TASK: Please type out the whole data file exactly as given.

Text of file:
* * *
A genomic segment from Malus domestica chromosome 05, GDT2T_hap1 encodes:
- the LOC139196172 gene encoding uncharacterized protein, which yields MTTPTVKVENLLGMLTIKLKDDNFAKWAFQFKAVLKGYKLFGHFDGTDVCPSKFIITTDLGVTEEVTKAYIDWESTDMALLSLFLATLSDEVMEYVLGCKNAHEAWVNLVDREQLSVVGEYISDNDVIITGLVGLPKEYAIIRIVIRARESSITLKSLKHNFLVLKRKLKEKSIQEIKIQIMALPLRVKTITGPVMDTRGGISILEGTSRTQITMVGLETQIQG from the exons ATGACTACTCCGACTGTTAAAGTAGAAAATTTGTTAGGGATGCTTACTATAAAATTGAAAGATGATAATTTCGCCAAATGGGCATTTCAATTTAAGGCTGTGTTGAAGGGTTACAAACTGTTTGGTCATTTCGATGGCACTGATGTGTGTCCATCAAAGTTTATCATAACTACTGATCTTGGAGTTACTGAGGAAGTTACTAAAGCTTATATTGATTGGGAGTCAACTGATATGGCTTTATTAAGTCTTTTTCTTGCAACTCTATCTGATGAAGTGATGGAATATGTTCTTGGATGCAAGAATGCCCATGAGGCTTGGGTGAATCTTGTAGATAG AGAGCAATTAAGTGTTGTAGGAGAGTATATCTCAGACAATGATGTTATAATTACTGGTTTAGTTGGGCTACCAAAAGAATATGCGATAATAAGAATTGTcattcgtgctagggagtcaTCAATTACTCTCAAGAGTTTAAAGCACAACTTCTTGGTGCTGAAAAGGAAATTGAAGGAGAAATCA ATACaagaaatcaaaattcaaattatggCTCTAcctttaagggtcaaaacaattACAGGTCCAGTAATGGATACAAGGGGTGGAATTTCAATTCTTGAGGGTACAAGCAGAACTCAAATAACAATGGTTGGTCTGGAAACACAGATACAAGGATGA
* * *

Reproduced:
A genomic segment from Malus domestica chromosome 05, GDT2T_hap1 encodes:
- the LOC139196172 gene encoding uncharacterized protein, which yields MTTPTVKVENLLGMLTIKLKDDNFAKWAFQFKAVLKGYKLFGHFDGTDVCPSKFIITTDLGVTEEVTKAYIDWESTDMALLSLFLATLSDEVMEYVLGCKNAHEAWVNLVDREQLSVVGEYISDNDVIITGLVGLPKEYAIIRIVIRARESSITLKSLKHNFLVLKRKLKEKSIQEIKIQIMALPLRVKTITGPVMDTRGGISILEGTSRTQITMVGLETQIQG from the exons ATGACTACTCCGACTGTTAAAGTAGAAAATTTGTTAGGGATGCTTACTATAAAATTGAAAGATGATAATTTCGCCAAATGGGCATTTCAATTTAAGGCTGTGTTGAAGGGTTACAAACTGTTTGGTCATTTCGATGGCACTGATGTGTGTCCATCAAAGTTTATCATAACTACTGATCTTGGAGTTACTGAGGAAGTTACTAAAGCTTATATTGATTGGGAGTCAACTGATATGGCTTTATTAAGTCTTTTTCTTGCAACTCTATCTGATGAAGTGATGGAATATGTTCTTGGATGCAAGAATGCCCATGAGGCTTGGGTGAATCTTGTAGATAG AGAGCAATTAAGTGTTGTAGGAGAGTATATCTCAGACAATGATGTTATAATTACTGGTTTAGTTGGGCTACCAAAAGAATATGCGATAATAAGAATTGTcattcgtgctagggagtcaTCAATTACTCTCAAGAGTTTAAAGCACAACTTCTTGGTGCTGAAAAGGAAATTGAAGGAGAAATCA ATACaagaaatcaaaattcaaattatggCTCTAcctttaagggtcaaaacaattACAGGTCCAGTAATGGATACAAGGGGTGGAATTTCAATTCTTGAGGGTACAAGCAGAACTCAAATAACAATGGTTGGTCTGGAAACACAGATACAAGGATGA